Shockwave crossed the road past Handicap Lake and turned right up the hill, Away was not seen crossing the road. At 41 judge Johnson saw a dog standing in a mowed strip facing the woods. Both handlers came to investigate and found Away standing with Shockwave backing. Away's first find was in the books with everything in order. Score tied one to one. They crossed the ditch together under the power lines and went right. They were not seen before reaching the woods and Anderson called point at 51. Both dogs were standing side-by-side almost touching west of the power lines at the edge of the woods. Both handlers flushed and shot when the covey took to wing. A divided find was credited here.

They crossed the railroad tracks together and raced ahead to the paved road crossing. Across the road Away was in the lead by the second hour break away with Shockwave close behind and they were pointed out ahead by Moonlight Hill. Anderson had his cap in the air at 1:06 for Away standing pointing into a bramble of briars. Anderson flushed, the birds flew, Anderson shot, Away stood rigid. Five minutes later at 1:11 Away scored for the fourth time when he penned a single on the edge of a mowed strip. Shockwave continued to hunt the likely places and was still moving seemingly without tiring. Away was also covering a lot of ground. The birds seemed to have shut down and the next contact would not come until 1:55 when Shockwave's scout found him standing southwest of the Steam Plant. Lester flew the covey, everything in order at the shot. Four minutes later, at 1:59, Away's scout found him standing south of the Steam Plant. Anderson was summoned and was informed by the scout that some birds had taken to wing. Anderson gambled on a sleeper and his gamble paid off when the sleeping single rose out of the sage. Judge Wint informed Anderson that time was up. Shockwave was collared by Lester who rode for him--still running to the front. It was an exciting two hours.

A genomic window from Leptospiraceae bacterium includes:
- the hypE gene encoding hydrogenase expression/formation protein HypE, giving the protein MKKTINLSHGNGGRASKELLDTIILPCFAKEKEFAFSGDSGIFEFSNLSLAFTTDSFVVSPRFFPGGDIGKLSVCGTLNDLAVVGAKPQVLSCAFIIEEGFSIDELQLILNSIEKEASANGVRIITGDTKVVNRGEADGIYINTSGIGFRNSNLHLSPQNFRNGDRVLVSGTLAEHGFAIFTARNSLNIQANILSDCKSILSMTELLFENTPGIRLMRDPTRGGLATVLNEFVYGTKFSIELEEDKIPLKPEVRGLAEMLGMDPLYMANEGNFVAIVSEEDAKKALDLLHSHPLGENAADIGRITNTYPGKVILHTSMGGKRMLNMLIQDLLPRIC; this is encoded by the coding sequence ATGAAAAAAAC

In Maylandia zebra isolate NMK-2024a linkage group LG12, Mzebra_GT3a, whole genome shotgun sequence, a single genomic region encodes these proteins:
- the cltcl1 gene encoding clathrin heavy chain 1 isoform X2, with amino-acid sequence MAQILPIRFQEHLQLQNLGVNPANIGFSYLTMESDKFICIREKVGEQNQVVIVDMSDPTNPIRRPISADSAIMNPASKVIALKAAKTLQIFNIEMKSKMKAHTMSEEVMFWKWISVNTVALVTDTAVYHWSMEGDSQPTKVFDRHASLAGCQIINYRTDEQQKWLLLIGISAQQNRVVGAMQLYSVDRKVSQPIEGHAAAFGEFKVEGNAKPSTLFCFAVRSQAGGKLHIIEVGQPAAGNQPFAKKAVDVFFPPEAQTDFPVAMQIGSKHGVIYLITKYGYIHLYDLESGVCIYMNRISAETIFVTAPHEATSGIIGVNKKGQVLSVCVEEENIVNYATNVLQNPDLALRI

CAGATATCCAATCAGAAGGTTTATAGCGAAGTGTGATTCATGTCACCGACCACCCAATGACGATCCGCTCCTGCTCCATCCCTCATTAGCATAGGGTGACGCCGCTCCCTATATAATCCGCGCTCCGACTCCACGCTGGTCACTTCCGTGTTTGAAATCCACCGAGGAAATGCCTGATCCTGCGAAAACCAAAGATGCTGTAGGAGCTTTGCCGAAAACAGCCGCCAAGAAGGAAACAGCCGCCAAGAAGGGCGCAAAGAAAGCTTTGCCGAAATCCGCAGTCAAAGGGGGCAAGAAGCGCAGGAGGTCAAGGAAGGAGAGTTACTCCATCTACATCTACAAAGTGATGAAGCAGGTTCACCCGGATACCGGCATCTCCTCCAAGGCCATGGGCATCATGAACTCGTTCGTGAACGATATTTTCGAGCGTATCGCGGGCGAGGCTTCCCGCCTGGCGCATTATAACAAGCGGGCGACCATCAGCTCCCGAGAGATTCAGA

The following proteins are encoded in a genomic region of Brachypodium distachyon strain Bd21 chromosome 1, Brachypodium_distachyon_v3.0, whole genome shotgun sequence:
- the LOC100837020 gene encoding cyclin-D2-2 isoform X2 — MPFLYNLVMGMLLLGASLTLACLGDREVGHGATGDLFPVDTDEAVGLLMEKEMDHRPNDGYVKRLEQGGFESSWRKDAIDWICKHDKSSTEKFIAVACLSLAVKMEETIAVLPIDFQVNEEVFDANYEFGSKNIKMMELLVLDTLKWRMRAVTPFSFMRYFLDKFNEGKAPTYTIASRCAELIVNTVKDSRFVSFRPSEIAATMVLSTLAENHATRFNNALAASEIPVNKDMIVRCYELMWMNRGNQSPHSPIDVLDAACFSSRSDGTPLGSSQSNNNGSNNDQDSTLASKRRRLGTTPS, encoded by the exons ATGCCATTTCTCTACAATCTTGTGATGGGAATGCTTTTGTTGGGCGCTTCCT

The second callback brace began when Lowrider Frank and Coldwater Thunder were loosed at the Ogden Landing Road breakaway point at 10:22. One of Frank's co-owners, Dr. Jim Mills, was mounted to cheer on his entry. Both Frank and Thunder had completed the two-day qualifying series by being consistent. Thunder had scored a find on the first day and had scored three finds on the second day. She had run a big race and she had plenty left in the tank after the second day. It was not surprising that she was called back. Frank had notched three finds on the first day and another nice find on the second day. His race was powerful and to the front. He deserved to be called back. Lady luck withheld her blessings from either dog today. Thunder was only seen once until Hurdle decided it was useless to continue and he asked for the retrieval device at 37. Frank was also seen once until Hurdle saw him standing at the little pond road crossing and notified Vincent. Frank was a pretty picture pointing into a tangle of weeds and briars. Vincent flushed and the birds flew. Frank stood for the shot. Unfortunately, Frank would not be seen again and Vincent threw in the towel at 54. A bad luck day for both dogs.

The standby dogs were not called.

Paducah, Ky., November 27

Judges: Jim Davis, David Johnson and Dr. Stan Wint


Consecutive Days; Two-Hour Third Day Finals] -- 12 Pointers

Winner--TOUCH'S FIRE AWAY, 1679602, pointer male, by House's Ring of Fire--Touch's Maswood Anne. Greg & Carmen Adams, owner; Randy Anderson, handler.

Runner-Up--LESTER'S SHOCKWAVE, 1681623, pointer male, by Ransom--Beane's Line Dancer. Tommy & Bonnie Hamilton, owners; Gary Lester, handler.